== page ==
By examining historical documents in their proper context, we can fight the problem of the misappropriation of history to questionable political ends. Many people today use the legacy and authority of the Founding Fathers to boost their own political agenda—for example, in arguments for isolationism. Yet isolationism meant something very different in 1790 than it does today.
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Washington had always been skilled at knowing when to abdicate positions of power, which made him a trustworthy leader. He also understood that achieving victory in a broad sense often involves losing individual battles. His support for American neutrality emerged from his preference for realism over idealism. He understood that being in the right did not guarantee that one would win a fight. He was also cautious about any form of extremism. For example, he warned that excessive hatred of England could make Americans too trusting of France. Washington’s conclusion was that America would only thrive by prioritizing its own interests.
Here, Ellis demonstrates the qualities that made Washington an ideal first president. He was balanced, realistic, pragmatic, and dedicated to putting the US first. Many people would argue that such qualities are what people should seek out in a president today, too. At the same time, the US was a very different place in 1790 than it is now, and occupied a different relation to the rest of the world.
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Washington was one of the few members of the revolutionary generation who had never been to Europe. His focus was squarely on the US and on the project of western expansion. As president, his foreign policy was encapsulated by the Proclamation of Neutrality of 1793, in which Washington advised the US to stay out of foreign conflicts for its own sake. In 1794, Washington sent Chief Justice John Jay to London in order to find a way of avoiding war with England. Jay’s Treaty (1795) “endorsed a pro-English version of American neutrality,” which gave England special privileges and promised that the US would pay its debts.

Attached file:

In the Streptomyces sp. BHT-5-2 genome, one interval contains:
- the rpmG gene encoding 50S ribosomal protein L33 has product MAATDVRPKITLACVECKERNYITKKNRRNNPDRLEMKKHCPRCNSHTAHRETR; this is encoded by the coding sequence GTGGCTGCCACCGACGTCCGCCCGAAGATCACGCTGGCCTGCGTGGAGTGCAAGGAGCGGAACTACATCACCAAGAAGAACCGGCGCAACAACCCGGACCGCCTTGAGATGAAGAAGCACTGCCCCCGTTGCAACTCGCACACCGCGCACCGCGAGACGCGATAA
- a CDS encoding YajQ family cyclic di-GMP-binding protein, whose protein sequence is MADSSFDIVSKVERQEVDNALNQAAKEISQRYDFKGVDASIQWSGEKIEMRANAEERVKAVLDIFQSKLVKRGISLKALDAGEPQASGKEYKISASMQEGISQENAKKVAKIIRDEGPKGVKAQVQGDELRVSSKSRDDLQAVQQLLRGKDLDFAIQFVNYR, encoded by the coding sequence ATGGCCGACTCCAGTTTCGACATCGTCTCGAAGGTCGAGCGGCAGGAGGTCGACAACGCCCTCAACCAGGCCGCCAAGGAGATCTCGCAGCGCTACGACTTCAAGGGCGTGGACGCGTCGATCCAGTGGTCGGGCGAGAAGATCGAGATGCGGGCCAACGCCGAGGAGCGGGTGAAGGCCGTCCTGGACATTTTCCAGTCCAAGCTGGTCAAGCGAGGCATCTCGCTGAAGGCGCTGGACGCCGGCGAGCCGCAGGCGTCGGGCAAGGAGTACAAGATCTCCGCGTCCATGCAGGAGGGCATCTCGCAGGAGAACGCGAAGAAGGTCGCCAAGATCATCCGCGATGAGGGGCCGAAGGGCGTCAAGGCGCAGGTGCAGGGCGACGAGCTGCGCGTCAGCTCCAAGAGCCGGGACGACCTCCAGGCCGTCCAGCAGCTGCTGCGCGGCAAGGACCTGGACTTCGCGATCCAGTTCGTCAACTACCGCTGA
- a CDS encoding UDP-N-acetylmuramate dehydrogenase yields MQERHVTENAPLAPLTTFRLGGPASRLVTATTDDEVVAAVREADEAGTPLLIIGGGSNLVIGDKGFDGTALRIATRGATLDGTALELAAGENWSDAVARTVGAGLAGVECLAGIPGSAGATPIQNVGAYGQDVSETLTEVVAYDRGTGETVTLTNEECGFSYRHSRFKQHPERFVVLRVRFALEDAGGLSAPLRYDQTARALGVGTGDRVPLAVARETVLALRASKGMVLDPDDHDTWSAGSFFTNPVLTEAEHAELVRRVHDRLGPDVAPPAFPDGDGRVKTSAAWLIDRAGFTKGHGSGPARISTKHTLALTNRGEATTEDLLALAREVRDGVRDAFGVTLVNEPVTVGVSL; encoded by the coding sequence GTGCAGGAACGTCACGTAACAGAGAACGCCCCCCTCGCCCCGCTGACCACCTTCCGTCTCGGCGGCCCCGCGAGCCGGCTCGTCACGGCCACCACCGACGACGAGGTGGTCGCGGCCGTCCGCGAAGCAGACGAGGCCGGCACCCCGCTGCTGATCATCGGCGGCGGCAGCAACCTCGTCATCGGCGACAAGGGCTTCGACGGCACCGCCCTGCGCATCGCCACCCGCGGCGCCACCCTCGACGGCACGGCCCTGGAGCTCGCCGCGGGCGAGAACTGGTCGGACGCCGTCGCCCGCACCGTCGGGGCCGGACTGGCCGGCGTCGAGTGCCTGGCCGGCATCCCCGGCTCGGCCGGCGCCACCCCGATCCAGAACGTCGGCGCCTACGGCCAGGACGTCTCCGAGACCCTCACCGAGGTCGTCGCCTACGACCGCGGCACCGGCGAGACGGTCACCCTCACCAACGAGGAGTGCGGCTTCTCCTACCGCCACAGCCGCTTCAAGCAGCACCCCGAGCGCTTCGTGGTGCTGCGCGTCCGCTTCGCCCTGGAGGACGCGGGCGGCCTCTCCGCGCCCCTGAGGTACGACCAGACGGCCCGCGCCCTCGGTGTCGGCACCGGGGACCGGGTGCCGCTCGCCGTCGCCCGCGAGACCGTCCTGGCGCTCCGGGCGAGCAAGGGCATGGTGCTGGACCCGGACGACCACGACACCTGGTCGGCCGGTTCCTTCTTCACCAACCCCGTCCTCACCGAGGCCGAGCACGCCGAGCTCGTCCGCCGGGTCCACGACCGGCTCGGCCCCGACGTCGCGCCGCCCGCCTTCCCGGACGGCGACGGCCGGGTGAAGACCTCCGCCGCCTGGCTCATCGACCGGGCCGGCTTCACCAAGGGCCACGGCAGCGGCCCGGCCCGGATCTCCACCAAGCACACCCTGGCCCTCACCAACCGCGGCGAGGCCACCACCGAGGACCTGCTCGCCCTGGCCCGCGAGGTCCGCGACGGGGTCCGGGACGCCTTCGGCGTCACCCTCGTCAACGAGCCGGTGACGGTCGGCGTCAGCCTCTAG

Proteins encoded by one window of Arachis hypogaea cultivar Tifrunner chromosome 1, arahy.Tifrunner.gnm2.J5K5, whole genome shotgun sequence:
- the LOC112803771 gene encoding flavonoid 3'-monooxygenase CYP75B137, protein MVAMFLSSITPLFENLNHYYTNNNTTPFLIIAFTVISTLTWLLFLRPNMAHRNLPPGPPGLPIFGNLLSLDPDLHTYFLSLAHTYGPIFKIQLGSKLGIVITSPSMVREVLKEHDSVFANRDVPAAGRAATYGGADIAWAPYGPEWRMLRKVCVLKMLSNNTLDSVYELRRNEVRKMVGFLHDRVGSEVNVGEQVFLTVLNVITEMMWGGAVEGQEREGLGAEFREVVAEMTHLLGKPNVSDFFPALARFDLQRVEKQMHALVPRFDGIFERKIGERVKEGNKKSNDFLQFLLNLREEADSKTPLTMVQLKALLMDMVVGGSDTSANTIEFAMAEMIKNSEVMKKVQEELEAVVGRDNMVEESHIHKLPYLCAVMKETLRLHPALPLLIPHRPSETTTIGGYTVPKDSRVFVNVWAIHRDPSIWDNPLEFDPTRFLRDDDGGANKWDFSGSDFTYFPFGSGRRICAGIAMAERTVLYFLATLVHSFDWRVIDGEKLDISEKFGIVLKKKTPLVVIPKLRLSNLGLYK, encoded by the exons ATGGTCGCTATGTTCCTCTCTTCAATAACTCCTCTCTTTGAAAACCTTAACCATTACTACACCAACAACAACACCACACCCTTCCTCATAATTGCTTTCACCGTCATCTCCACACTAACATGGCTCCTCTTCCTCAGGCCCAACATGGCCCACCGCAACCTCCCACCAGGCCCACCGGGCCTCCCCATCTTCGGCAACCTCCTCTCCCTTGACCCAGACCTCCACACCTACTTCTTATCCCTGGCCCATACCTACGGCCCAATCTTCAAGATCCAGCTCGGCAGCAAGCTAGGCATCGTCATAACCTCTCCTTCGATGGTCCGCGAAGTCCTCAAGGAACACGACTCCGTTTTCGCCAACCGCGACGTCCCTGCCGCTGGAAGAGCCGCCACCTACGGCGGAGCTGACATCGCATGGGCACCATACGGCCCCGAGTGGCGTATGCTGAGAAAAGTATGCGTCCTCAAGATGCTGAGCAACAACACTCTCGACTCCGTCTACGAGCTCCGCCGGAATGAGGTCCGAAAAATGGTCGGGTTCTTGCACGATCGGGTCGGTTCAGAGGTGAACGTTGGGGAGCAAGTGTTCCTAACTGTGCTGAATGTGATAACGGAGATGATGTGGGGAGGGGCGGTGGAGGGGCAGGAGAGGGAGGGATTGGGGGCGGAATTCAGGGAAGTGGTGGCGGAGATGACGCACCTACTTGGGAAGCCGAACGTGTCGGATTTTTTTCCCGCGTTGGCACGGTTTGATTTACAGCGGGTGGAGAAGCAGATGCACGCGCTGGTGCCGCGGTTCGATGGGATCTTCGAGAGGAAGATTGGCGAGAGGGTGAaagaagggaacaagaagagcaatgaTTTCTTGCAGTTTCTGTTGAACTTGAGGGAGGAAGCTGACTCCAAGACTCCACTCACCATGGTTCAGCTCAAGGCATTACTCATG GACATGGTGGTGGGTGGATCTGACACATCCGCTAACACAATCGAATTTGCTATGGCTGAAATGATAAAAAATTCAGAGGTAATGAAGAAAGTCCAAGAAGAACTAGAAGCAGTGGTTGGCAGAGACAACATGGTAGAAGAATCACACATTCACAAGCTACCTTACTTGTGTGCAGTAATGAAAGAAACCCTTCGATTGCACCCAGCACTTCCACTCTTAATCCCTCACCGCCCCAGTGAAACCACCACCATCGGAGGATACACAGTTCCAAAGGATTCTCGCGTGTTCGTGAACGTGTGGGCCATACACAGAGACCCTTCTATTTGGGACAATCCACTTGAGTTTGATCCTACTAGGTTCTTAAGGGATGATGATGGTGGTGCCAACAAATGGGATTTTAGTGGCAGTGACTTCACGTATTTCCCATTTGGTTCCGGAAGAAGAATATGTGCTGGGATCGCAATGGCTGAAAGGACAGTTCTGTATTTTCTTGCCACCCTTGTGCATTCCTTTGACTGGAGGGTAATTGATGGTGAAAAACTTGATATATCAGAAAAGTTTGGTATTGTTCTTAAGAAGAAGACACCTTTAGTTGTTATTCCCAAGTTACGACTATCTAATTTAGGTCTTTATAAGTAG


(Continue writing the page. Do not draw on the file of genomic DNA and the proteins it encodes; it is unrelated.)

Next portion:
Washington’s isolationist policy must be understood in its historical context. In the 1790s, the US was not even close to being the major world power it is today. It remained heavily in debt, was at risk of further war, and was not (as Jefferson’s anxieties reveal) “taken seriously” by Europe. Although Jay’s Treaty was a capitulation to England, this was arguably necessary given the US’s relative lack of power.
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In a sense, Jay’s Treaty reversed the Franco-American alliance of 1778. Although the treaty was more favorable to England, it was still recognized at the time as a strategic move for the US. In fact, the treaty ended up being far more beneficial than anyone at the time could realize. Washington tried to keep the treaty’s term secret but failed, and found himself harassed by detractors furious about his apparent deference to England. This in turn triggered a constitutional crisis, as Jefferson—who opposed the treaty—claimed that the House had power to veto any treaty.
This passage makes a simple but important point: sometimes policy decisions that are widely criticized and treated as disastrous when they are passed later turn out to be highly advantageous. Only with hindsight can we know the full consequences of a particular historical decision and therefore evaluate it accurately.